Traffic 05/2014; · 4.65 Impact Factor
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    ABSTRACT: Understanding of frontotemporal lobar degeneration, the underlying pathology most often linked to the clinical diagnosis of frontotemporal dementia, is rapidly increasing. Mutations in 7 known genes (MAPT, GRN, C9orf72, VCP, CHMP2B, and, rarely, TARDBP and FUS) are associated with frontotemporal dementia, and the pathologic classification of frontotemporal lobar degeneration has recently been modified to reflect these discoveries. Mutations in one of these genes (GRN), which encodes progranulin, have been implicated in up to a quarter of cases of frontotemporal lobar degeneration with TDP-43 (TAR DNA-binding protein 43)-positive inclusions; currently, there are more than 60 known pathogenic mutations of the gene. We present the clinical, pathologic, and genetic findings on 6 cases from 4 families, 5 of which were shown to have a novel GRN c.708+6_+9delTGAG mutation.
    Journal of neuropathology and experimental neurology. 04/2014;
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    ABSTRACT: Background: Impairment in instrumental activities of daily living (IADL) heralds the transition from mild cognitive impairment (MCI) to dementia and is a major source of burden for both the patient and caregiver. Objective: To investigate the relationship between IADL and regional cortical thinning and cerebrospinal fluid (CSF) Alzheimer's disease (AD) biomarkers cross-sectionally and longitudinally in clinically normal (CN) elderly, MCI, and mild AD dementia subjects. Methods: Two hundred and twenty nine CN, 395 MCI, and 188 AD dementia subjects participating in the Alzheimer's Disease Neuroimaging Initiative underwent baseline magnetic resonance imaging, baseline lumbar puncture, and clinical assessments, including the Functional Activities Questionnaire used to measure IADL, every 6 to 12 months up to 3 years. General linear regression and mixed effects models were employed. Results: IADL impairment was associated with the interactions between lower inferior temporal cortical thickness and diagnosis (p < 0.0001), greater lateral occipital cortical thickness and diagnosis (p < 0.0001), and greater amyloid-β 1-42 (Aβ1-42) and diagnosis (p = 0.0002) at baseline (driven by AD dementia). Lower baseline supramarginal (p = 0.02) and inferior temporal (p = 0.05) cortical thickness, lower Aβ1-42 (p < 0.0001), and greater total tau (t-tau) (p = 0.02) were associated with greater rate of IADL impairment over time. Conclusions: Temporal atrophy is associated with IADL impairment in mild AD dementia at baseline, while baseline parietal and temporal atrophy, lower CSF Aβ1-42, and greater t-tau predict worsening IADL impairment over time across the AD spectrum. These results emphasize the importance of assessing IADL at the stage of MCI and even at the transition from CN to MCI.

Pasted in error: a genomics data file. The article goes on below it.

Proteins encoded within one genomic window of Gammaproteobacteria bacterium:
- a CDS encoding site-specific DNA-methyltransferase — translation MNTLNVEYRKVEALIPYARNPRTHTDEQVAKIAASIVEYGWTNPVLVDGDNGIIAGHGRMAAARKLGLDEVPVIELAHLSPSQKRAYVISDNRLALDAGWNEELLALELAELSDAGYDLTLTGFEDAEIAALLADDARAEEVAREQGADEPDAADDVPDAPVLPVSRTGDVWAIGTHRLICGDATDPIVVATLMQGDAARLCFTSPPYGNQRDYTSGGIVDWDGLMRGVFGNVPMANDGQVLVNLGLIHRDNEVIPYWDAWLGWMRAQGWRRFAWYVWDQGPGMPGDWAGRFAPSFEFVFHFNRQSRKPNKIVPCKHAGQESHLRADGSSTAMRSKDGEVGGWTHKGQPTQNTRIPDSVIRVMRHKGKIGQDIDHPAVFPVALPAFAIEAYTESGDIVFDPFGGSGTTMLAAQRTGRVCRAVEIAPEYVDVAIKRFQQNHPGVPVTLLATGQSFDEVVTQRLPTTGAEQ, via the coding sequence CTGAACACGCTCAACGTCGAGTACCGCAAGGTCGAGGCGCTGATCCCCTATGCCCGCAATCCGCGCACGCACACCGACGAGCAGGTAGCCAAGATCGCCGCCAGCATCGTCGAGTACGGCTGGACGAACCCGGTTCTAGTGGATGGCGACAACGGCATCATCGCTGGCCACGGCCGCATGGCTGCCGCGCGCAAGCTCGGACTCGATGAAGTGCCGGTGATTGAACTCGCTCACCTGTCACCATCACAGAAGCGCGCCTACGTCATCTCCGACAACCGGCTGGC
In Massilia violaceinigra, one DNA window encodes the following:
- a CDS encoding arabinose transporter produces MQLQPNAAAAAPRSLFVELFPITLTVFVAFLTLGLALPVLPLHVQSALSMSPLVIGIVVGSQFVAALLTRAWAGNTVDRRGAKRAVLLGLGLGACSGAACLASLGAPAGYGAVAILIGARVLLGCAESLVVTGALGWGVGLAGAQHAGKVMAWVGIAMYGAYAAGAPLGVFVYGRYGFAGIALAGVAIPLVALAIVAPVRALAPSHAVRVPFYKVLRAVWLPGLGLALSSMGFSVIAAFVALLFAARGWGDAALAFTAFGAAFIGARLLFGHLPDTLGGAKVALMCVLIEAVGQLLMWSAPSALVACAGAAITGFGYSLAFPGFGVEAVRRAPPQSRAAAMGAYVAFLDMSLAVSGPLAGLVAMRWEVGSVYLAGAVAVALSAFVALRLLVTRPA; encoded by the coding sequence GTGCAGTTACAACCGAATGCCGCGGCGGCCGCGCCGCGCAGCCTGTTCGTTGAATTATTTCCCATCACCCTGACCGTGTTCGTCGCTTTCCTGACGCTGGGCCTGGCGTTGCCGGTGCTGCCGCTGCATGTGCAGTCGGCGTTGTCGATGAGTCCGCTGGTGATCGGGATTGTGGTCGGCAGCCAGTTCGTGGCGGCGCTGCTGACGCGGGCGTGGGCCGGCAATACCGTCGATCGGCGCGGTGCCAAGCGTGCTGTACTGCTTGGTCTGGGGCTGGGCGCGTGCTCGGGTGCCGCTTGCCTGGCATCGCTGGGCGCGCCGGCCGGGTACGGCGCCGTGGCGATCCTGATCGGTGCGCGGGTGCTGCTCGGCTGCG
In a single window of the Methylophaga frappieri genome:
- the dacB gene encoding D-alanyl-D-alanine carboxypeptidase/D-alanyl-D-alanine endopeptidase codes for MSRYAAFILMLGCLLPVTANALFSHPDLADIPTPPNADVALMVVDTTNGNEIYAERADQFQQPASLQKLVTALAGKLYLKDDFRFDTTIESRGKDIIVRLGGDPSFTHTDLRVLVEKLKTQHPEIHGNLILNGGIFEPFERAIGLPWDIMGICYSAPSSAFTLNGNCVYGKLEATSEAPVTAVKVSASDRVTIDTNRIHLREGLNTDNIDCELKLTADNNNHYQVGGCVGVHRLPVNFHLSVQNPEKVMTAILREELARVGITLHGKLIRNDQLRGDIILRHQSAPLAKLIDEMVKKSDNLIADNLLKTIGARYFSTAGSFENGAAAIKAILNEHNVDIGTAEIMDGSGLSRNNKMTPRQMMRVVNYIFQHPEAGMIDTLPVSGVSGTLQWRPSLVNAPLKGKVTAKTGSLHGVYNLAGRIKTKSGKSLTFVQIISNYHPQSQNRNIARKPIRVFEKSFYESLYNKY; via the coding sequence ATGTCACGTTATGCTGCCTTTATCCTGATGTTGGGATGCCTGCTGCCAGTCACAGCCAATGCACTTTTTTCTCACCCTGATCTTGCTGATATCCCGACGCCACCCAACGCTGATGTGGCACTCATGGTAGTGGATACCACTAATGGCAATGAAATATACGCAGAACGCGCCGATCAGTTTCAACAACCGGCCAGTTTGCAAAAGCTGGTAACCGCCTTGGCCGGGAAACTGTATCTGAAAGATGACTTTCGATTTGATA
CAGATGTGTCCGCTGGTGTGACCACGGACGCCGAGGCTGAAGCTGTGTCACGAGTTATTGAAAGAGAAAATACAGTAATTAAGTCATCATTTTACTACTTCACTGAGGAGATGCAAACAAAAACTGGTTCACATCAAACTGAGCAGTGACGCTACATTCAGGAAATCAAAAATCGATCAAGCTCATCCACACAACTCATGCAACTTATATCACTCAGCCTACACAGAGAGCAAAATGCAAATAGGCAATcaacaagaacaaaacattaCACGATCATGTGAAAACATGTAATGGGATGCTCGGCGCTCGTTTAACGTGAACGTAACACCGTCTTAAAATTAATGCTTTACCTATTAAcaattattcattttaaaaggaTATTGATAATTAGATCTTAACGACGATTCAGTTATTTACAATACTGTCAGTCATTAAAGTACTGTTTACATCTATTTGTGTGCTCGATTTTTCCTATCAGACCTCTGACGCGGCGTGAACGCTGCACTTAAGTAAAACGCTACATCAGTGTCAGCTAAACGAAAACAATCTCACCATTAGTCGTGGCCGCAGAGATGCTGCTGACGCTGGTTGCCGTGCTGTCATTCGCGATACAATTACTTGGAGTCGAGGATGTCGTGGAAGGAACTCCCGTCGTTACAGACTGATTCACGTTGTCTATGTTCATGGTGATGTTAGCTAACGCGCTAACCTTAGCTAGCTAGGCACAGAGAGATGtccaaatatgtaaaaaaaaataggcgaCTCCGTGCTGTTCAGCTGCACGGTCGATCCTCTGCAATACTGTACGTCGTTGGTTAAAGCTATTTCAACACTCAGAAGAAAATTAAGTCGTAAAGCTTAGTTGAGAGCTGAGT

Journal of Alzheimer's disease: JAD 03/2014; · 4.17 Impact Factor
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    ABSTRACT: Recently, ~16% of participants in an anti-Aβ passive immunotherapy trial for mild-to-moderate Alzheimer disease (AD) had a negative baseline amyloid PET scan. Whether they have AD or are AD clinical phenocopies remains unknown. We examined the 2005-2013 NACC autopsy database and found that ~14% of autopsied subjects clinically diagnosed with mild-to-moderate probable AD have none or sparse neuritic plaques, which would expectedly yield a negative amyloid PET scan. More than half of these "Aβ negative" subjects have low neurofibrillary tangle Braak stages. These findings support the implementation of a positive amyloid biomarker as inclusion criterion in future anti-Aβ drug trials. ANN NEUROL 2014. © 2014 American Neurological Association.